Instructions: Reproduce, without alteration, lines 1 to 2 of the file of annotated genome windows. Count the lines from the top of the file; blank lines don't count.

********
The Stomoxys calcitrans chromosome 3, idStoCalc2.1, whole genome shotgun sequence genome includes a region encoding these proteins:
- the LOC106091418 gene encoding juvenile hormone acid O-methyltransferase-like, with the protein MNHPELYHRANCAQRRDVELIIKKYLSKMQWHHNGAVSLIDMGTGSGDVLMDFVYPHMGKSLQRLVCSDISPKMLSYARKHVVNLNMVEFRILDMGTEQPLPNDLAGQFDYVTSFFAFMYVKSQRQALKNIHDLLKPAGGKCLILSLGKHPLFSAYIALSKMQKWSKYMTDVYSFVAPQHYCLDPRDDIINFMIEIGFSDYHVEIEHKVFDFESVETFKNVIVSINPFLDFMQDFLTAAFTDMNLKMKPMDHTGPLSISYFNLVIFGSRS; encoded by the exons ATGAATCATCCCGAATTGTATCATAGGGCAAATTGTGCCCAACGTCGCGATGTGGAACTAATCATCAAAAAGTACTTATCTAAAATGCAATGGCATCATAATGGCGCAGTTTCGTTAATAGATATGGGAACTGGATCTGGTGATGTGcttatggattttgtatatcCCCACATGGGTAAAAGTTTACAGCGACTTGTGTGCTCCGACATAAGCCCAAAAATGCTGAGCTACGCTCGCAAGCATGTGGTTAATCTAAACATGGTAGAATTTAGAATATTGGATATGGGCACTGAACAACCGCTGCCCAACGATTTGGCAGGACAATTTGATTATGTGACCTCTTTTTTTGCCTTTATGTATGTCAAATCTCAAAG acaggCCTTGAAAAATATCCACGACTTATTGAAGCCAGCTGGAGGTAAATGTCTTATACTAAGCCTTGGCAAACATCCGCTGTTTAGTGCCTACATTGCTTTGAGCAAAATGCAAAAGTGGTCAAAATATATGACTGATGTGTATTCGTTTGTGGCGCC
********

The Stomoxys calcitrans chromosome 3, idStoCalc2.1, whole genome shotgun sequence genome includes a region encoding these proteins:
- the LOC106091418 gene encoding juvenile hormone acid O-methyltransferase-like, with the protein MNHPELYHRANCAQRRDVELIIKKYLSKMQWHHNGAVSLIDMGTGSGDVLMDFVYPHMGKSLQRLVCSDISPKMLSYARKHVVNLNMVEFRILDMGTEQPLPNDLAGQFDYVTSFFAFMYVKSQRQALKNIHDLLKPAGGKCLILSLGKHPLFSAYIALSKMQKWSKYMTDVYSFVAPQHYCLDPRDDIINFMIEIGFSDYHVEIEHKVFDFESVETFKNVIVSINPFLDFMQDFLTAAFTDMNLKMKPMDHTGPLSISYFNLVIFGSRS; encoded by the exons ATGAATCATCCCGAATTGTATCATAGGGCAAATTGTGCCCAACGTCGCGATGTGGAACTAATCATCAAAAAGTACTTATCTAAAATGCAATGGCATCATAATGGCGCAGTTTCGTTAATAGATATGGGAACTGGATCTGGTGATGTGcttatggattttgtatatcCCCACATGGGTAAAAGTTTACAGCGACTTGTGTGCTCCGACATAAGCCCAAAAATGCTGAGCTACGCTCGCAAGCATGTGGTTAATCTAAACATGGTAGAATTTAGAATATTGGATATGGGCACTGAACAACCGCTGCCCAACGATTTGGCAGGACAATTTGATTATGTGACCTCTTTTTTTGCCTTTATGTATGTCAAATCTCAAAG acaggCCTTGAAAAATATCCACGACTTATTGAAGCCAGCTGGAGGTAAATGTCTTATACTAAGCCTTGGCAAACATCCGCTGTTTAGTGCCTACATTGCTTTGAGCAAAATGCAAAAGTGGTCAAAATATATGACTGATGTGTATTCGTTTGTGGCGCC